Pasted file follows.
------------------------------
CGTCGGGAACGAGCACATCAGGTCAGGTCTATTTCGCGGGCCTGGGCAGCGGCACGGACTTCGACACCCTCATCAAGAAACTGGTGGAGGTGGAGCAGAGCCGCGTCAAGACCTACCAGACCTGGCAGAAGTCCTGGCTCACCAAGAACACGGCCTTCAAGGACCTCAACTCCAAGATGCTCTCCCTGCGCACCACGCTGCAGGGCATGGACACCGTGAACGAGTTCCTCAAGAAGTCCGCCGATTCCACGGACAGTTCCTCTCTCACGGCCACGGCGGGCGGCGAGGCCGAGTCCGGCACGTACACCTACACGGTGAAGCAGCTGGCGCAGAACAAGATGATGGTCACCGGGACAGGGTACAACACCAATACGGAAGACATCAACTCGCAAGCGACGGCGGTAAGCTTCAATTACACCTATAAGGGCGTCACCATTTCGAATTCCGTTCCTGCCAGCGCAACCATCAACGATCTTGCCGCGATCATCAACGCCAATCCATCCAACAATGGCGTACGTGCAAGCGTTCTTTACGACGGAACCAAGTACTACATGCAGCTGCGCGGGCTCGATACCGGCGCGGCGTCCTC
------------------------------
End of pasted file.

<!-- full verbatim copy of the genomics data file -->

CGTCGGGAACGAGCACATCAGGTCAGGTCTATTTCGCGGGCCTGGGCAGCGGCACGGACTTCGACACCCTCATCAAGAAACTGGTGGAGGTGGAGCAGAGCCGCGTCAAGACCTACCAGACCTGGCAGAAGTCCTGGCTCACCAAGAACACGGCCTTCAAGGACCTCAACTCCAAGATGCTCTCCCTGCGCACCACGCTGCAGGGCATGGACACCGTGAACGAGTTCCTCAAGAAGTCCGCCGATTCCACGGACAGTTCCTCTCTCACGGCCACGGCGGGCGGCGAGGCCGAGTCCGGCACGTACACCTACACGGTGAAGCAGCTGGCGCAGAACAAGATGATGGTCACCGGGACAGGGTACAACACCAATACGGAAGACATCAACTCGCAAGCGACGGCGGTAAGCTTCAATTACACCTATAAGGGCGTCACCATTTCGAATTCCGTTCCTGCCAGCGCAACCATCAACGATCTTGCCGCGATCATCAACGCCAATCCATCCAACAATGGCGTACGTGCAAGCGTTCTTTACGACGGAACCAAGTACTACATGCAGCTGCGCGGGCTCGATACCGGCGCGGCGTCCTC